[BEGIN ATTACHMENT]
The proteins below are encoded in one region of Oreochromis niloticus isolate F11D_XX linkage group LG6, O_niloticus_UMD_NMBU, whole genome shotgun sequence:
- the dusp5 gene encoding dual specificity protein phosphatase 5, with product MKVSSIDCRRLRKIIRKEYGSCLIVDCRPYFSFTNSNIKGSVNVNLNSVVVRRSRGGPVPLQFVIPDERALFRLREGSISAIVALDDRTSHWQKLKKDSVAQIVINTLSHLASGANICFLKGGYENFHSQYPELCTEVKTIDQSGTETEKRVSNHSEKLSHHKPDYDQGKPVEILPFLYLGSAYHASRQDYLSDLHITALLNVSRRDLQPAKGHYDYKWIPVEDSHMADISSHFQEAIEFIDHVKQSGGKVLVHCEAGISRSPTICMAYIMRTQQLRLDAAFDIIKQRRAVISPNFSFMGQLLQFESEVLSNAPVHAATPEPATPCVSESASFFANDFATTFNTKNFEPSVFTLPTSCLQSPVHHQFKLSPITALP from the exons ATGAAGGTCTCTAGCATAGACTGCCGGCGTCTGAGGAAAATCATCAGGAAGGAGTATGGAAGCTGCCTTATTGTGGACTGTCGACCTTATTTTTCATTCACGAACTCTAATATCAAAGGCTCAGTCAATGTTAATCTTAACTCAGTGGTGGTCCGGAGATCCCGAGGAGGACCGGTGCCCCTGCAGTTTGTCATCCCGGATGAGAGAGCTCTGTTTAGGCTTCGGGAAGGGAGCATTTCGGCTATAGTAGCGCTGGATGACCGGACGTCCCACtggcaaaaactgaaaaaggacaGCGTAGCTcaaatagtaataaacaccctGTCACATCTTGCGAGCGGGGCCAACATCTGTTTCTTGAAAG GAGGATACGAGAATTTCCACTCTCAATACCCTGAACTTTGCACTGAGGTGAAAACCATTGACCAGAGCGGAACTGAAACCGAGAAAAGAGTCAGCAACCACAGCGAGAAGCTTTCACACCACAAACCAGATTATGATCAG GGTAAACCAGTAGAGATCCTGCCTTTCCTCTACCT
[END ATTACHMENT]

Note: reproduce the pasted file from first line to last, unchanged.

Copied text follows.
The proteins below are encoded in one region of Oreochromis niloticus isolate F11D_XX linkage group LG6, O_niloticus_UMD_NMBU, whole genome shotgun sequence:
- the dusp5 gene encoding dual specificity protein phosphatase 5, with product MKVSSIDCRRLRKIIRKEYGSCLIVDCRPYFSFTNSNIKGSVNVNLNSVVVRRSRGGPVPLQFVIPDERALFRLREGSISAIVALDDRTSHWQKLKKDSVAQIVINTLSHLASGANICFLKGGYENFHSQYPELCTEVKTIDQSGTETEKRVSNHSEKLSHHKPDYDQGKPVEILPFLYLGSAYHASRQDYLSDLHITALLNVSRRDLQPAKGHYDYKWIPVEDSHMADISSHFQEAIEFIDHVKQSGGKVLVHCEAGISRSPTICMAYIMRTQQLRLDAAFDIIKQRRAVISPNFSFMGQLLQFESEVLSNAPVHAATPEPATPCVSESASFFANDFATTFNTKNFEPSVFTLPTSCLQSPVHHQFKLSPITALP from the exons ATGAAGGTCTCTAGCATAGACTGCCGGCGTCTGAGGAAAATCATCAGGAAGGAGTATGGAAGCTGCCTTATTGTGGACTGTCGACCTTATTTTTCATTCACGAACTCTAATATCAAAGGCTCAGTCAATGTTAATCTTAACTCAGTGGTGGTCCGGAGATCCCGAGGAGGACCGGTGCCCCTGCAGTTTGTCATCCCGGATGAGAGAGCTCTGTTTAGGCTTCGGGAAGGGAGCATTTCGGCTATAGTAGCGCTGGATGACCGGACGTCCCACtggcaaaaactgaaaaaggacaGCGTAGCTcaaatagtaataaacaccctGTCACATCTTGCGAGCGGGGCCAACATCTGTTTCTTGAAAG GAGGATACGAGAATTTCCACTCTCAATACCCTGAACTTTGCACTGAGGTGAAAACCATTGACCAGAGCGGAACTGAAACCGAGAAAAGAGTCAGCAACCACAGCGAGAAGCTTTCACACCACAAACCAGATTATGATCAG GGTAAACCAGTAGAGATCCTGCCTTTCCTCTACCT